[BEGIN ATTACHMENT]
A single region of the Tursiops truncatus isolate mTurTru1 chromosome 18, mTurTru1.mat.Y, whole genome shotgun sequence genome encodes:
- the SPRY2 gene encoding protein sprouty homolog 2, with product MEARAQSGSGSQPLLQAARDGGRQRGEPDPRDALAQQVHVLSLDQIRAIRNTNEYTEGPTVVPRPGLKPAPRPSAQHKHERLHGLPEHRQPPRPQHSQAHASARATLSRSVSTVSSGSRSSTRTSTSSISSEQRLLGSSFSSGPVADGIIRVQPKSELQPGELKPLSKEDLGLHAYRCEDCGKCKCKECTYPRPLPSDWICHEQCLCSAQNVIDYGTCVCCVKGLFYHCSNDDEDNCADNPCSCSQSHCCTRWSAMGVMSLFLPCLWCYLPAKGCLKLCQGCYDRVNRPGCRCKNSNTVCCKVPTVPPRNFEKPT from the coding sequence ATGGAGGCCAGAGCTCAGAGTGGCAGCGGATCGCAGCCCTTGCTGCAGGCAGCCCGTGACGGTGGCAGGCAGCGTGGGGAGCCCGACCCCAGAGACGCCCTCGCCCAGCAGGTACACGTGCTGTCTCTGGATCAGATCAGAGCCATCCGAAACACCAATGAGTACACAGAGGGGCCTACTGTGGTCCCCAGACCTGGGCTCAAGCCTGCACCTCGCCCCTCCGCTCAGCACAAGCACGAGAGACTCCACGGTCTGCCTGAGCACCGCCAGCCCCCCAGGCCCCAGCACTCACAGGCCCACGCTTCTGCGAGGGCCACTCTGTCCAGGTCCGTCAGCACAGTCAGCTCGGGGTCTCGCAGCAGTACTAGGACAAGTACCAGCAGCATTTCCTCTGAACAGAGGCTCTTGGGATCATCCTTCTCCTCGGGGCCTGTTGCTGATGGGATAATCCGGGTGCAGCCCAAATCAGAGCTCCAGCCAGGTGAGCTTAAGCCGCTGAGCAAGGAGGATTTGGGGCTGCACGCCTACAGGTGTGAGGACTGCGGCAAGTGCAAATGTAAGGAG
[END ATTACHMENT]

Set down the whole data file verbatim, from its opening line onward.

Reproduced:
A single region of the Tursiops truncatus isolate mTurTru1 chromosome 18, mTurTru1.mat.Y, whole genome shotgun sequence genome encodes:
- the SPRY2 gene encoding protein sprouty homolog 2, with product MEARAQSGSGSQPLLQAARDGGRQRGEPDPRDALAQQVHVLSLDQIRAIRNTNEYTEGPTVVPRPGLKPAPRPSAQHKHERLHGLPEHRQPPRPQHSQAHASARATLSRSVSTVSSGSRSSTRTSTSSISSEQRLLGSSFSSGPVADGIIRVQPKSELQPGELKPLSKEDLGLHAYRCEDCGKCKCKECTYPRPLPSDWICHEQCLCSAQNVIDYGTCVCCVKGLFYHCSNDDEDNCADNPCSCSQSHCCTRWSAMGVMSLFLPCLWCYLPAKGCLKLCQGCYDRVNRPGCRCKNSNTVCCKVPTVPPRNFEKPT from the coding sequence ATGGAGGCCAGAGCTCAGAGTGGCAGCGGATCGCAGCCCTTGCTGCAGGCAGCCCGTGACGGTGGCAGGCAGCGTGGGGAGCCCGACCCCAGAGACGCCCTCGCCCAGCAGGTACACGTGCTGTCTCTGGATCAGATCAGAGCCATCCGAAACACCAATGAGTACACAGAGGGGCCTACTGTGGTCCCCAGACCTGGGCTCAAGCCTGCACCTCGCCCCTCCGCTCAGCACAAGCACGAGAGACTCCACGGTCTGCCTGAGCACCGCCAGCCCCCCAGGCCCCAGCACTCACAGGCCCACGCTTCTGCGAGGGCCACTCTGTCCAGGTCCGTCAGCACAGTCAGCTCGGGGTCTCGCAGCAGTACTAGGACAAGTACCAGCAGCATTTCCTCTGAACAGAGGCTCTTGGGATCATCCTTCTCCTCGGGGCCTGTTGCTGATGGGATAATCCGGGTGCAGCCCAAATCAGAGCTCCAGCCAGGTGAGCTTAAGCCGCTGAGCAAGGAGGATTTGGGGCTGCACGCCTACAGGTGTGAGGACTGCGGCAAGTGCAAATGTAAGGAG